OpenStreetMap is a new application to me, one that we are exploring in our Digital Humanities class. It is a very beneficial open source mapping tool that lets anyone map any part of the world. Using satellite imagery from Bing and other mapping techniques, you can map any place on the planet. As quoted from the OpenStreetMap Wiki, “We started this project because most maps you think of as free actually have legal or technical restrictions on their use, holding back people from using them in creative, productive, or unexpected ways” (OpenStreetMap Wiki, 2014), and with this mindset many great things have come from using OSM.
For our assignment we were to use OpenStreetMap, either to map our own neighbourhood or to explore the Humanitarian OpenStreetMap Team (HOT) task manager site, and pick from the many projects that they are working on. I chose to work on some of the Humanitarian projects currently going on around the world, and I am glad it did.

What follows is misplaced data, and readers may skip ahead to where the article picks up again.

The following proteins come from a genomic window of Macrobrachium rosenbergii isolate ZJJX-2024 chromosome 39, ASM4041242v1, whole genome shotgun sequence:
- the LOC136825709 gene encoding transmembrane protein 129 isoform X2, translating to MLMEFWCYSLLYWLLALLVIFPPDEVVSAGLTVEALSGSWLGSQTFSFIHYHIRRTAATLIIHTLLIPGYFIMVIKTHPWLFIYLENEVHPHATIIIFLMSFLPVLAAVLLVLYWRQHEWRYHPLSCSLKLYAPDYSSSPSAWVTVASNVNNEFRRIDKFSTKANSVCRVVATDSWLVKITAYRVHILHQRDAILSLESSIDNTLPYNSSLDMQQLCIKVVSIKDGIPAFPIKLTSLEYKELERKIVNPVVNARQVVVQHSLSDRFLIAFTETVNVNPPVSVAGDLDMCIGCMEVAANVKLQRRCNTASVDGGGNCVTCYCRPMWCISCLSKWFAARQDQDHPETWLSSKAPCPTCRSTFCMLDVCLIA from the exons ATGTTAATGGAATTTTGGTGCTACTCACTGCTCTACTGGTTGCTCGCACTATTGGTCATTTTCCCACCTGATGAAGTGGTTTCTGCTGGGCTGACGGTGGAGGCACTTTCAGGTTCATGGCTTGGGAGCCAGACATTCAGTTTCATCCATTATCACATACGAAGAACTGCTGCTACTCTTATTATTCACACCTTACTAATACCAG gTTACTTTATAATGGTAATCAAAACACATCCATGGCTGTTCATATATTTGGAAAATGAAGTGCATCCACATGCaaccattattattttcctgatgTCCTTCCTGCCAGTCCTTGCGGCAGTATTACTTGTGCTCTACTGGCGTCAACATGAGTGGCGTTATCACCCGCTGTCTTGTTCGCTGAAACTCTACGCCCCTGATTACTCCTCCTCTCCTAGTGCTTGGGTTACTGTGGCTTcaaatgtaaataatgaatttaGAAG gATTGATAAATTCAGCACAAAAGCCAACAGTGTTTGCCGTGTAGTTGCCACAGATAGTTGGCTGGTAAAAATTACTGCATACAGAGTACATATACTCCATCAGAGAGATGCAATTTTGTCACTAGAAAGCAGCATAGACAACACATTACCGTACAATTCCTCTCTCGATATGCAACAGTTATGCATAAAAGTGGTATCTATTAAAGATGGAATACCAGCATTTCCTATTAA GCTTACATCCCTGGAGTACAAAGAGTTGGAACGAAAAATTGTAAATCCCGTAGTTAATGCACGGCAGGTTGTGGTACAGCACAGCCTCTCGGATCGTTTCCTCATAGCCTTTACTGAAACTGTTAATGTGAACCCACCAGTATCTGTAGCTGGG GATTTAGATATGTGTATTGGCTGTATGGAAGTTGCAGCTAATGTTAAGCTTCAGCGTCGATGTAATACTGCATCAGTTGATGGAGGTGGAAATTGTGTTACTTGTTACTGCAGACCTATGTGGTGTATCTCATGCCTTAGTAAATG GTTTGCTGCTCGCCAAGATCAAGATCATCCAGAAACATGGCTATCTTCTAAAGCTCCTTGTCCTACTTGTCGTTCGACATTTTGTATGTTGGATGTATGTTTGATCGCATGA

It really brought to light the kind of struggles going on in more disadvantaged areas of our planet and what help is needed to combat the many problems in these areas. I chose to map areas in Nigeria that needed state roads mapped to help with the delivery of vaccines and plan new vaccination campaigns. All they were looking for on this project was to map and class all the roads in the Imo state in Nigeria with the tags available. They gave good instruction and help in determining the class of the roads in Nigeria and gave links to Nigeria Wiki Project and Highway Tag Africa on the OpenStreetMap Wiki to offer a hand figuring out different road classes. If you were ever in doubt you could always just check on one on the validated block to see how they classed certain types of roads or how they classed their buildings.